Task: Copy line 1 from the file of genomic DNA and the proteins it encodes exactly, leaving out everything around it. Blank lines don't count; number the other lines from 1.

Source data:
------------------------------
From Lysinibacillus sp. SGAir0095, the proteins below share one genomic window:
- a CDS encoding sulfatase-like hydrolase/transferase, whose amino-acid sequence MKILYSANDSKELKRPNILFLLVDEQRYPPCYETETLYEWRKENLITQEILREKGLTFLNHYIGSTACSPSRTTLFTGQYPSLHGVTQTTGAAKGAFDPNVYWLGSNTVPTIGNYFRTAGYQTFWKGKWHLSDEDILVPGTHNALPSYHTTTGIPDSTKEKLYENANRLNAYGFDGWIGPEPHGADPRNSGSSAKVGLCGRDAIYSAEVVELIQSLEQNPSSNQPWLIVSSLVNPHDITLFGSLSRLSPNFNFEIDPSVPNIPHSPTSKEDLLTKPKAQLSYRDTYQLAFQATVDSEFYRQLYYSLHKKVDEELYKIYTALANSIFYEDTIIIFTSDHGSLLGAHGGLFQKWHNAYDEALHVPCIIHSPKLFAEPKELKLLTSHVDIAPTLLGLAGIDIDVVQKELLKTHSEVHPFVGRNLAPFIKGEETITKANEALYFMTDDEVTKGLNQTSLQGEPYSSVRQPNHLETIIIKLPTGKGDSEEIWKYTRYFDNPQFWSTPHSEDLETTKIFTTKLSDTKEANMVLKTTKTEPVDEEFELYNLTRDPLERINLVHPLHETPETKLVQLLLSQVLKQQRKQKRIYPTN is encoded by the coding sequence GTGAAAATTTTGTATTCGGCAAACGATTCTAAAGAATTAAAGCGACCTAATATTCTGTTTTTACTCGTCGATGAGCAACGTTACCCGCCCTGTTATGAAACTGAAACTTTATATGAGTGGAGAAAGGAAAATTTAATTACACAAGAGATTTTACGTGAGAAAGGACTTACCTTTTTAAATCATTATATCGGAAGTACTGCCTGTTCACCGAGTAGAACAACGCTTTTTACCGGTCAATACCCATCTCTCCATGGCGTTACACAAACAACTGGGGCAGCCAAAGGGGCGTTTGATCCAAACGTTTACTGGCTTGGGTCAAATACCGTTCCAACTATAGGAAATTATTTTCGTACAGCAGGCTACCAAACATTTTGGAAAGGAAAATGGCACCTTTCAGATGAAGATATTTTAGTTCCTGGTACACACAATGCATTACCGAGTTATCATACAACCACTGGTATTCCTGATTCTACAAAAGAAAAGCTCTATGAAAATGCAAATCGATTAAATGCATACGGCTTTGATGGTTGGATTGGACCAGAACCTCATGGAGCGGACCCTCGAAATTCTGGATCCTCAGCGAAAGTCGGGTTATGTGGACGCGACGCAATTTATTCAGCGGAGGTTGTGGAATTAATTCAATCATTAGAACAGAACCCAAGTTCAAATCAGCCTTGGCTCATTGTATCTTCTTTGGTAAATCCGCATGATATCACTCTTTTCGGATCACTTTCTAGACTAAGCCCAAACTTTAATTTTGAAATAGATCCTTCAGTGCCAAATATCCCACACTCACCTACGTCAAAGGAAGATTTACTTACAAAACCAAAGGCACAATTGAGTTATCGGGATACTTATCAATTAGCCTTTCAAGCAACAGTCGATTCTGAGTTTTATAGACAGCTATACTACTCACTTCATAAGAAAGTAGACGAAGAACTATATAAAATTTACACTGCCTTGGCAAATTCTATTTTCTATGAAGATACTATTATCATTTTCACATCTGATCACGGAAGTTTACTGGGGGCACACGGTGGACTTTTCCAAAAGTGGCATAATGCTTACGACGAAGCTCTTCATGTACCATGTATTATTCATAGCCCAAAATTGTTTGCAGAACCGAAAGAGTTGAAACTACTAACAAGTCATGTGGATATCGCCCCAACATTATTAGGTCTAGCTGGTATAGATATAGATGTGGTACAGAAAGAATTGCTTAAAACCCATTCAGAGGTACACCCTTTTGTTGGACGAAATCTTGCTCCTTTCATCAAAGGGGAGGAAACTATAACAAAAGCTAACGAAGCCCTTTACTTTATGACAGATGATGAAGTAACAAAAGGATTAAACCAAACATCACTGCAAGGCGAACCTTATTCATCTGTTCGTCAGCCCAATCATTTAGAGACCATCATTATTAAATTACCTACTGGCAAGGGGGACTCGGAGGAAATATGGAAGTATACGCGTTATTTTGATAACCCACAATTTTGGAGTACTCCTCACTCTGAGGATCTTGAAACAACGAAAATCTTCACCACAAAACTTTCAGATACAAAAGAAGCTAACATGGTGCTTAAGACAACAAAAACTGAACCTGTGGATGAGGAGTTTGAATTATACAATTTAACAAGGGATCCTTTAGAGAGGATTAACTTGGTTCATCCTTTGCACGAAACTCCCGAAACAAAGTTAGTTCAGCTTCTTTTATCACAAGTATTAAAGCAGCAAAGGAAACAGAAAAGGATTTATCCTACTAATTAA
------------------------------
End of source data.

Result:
From Lysinibacillus sp. SGAir0095, the proteins below share one genomic window: